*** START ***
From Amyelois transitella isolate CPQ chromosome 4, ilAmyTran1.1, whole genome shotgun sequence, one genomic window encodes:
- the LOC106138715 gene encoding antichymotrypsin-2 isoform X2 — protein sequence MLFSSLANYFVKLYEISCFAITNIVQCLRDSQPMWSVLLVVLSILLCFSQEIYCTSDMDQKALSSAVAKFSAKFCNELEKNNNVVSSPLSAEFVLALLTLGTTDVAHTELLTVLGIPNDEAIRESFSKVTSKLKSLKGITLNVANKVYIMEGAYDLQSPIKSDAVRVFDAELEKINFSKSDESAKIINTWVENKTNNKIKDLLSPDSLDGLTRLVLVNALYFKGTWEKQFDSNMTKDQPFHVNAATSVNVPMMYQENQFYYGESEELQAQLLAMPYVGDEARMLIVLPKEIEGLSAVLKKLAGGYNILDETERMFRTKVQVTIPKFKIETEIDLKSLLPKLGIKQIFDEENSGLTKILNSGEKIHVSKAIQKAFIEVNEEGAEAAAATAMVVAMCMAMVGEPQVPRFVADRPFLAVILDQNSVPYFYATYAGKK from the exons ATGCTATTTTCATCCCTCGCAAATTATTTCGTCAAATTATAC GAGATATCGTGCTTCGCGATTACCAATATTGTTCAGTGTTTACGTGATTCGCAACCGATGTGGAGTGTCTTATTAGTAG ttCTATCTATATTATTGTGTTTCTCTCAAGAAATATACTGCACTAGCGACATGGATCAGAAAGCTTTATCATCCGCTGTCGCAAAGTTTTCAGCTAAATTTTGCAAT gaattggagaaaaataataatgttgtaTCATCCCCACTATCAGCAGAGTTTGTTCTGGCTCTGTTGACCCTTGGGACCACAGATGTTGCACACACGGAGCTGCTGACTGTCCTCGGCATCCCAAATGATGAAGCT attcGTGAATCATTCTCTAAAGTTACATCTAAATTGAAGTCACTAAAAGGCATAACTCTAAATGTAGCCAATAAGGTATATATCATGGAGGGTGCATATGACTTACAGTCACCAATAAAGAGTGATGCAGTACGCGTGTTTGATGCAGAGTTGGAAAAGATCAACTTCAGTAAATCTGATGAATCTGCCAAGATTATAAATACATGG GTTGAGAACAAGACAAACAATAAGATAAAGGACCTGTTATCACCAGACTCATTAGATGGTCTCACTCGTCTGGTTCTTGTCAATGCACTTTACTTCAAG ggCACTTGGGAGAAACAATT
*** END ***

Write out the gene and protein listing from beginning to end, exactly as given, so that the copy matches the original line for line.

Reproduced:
From Amyelois transitella isolate CPQ chromosome 4, ilAmyTran1.1, whole genome shotgun sequence, one genomic window encodes:
- the LOC106138715 gene encoding antichymotrypsin-2 isoform X2 — protein sequence MLFSSLANYFVKLYEISCFAITNIVQCLRDSQPMWSVLLVVLSILLCFSQEIYCTSDMDQKALSSAVAKFSAKFCNELEKNNNVVSSPLSAEFVLALLTLGTTDVAHTELLTVLGIPNDEAIRESFSKVTSKLKSLKGITLNVANKVYIMEGAYDLQSPIKSDAVRVFDAELEKINFSKSDESAKIINTWVENKTNNKIKDLLSPDSLDGLTRLVLVNALYFKGTWEKQFDSNMTKDQPFHVNAATSVNVPMMYQENQFYYGESEELQAQLLAMPYVGDEARMLIVLPKEIEGLSAVLKKLAGGYNILDETERMFRTKVQVTIPKFKIETEIDLKSLLPKLGIKQIFDEENSGLTKILNSGEKIHVSKAIQKAFIEVNEEGAEAAAATAMVVAMCMAMVGEPQVPRFVADRPFLAVILDQNSVPYFYATYAGKK from the exons ATGCTATTTTCATCCCTCGCAAATTATTTCGTCAAATTATAC GAGATATCGTGCTTCGCGATTACCAATATTGTTCAGTGTTTACGTGATTCGCAACCGATGTGGAGTGTCTTATTAGTAG ttCTATCTATATTATTGTGTTTCTCTCAAGAAATATACTGCACTAGCGACATGGATCAGAAAGCTTTATCATCCGCTGTCGCAAAGTTTTCAGCTAAATTTTGCAAT gaattggagaaaaataataatgttgtaTCATCCCCACTATCAGCAGAGTTTGTTCTGGCTCTGTTGACCCTTGGGACCACAGATGTTGCACACACGGAGCTGCTGACTGTCCTCGGCATCCCAAATGATGAAGCT attcGTGAATCATTCTCTAAAGTTACATCTAAATTGAAGTCACTAAAAGGCATAACTCTAAATGTAGCCAATAAGGTATATATCATGGAGGGTGCATATGACTTACAGTCACCAATAAAGAGTGATGCAGTACGCGTGTTTGATGCAGAGTTGGAAAAGATCAACTTCAGTAAATCTGATGAATCTGCCAAGATTATAAATACATGG GTTGAGAACAAGACAAACAATAAGATAAAGGACCTGTTATCACCAGACTCATTAGATGGTCTCACTCGTCTGGTTCTTGTCAATGCACTTTACTTCAAG ggCACTTGGGAGAAACAATT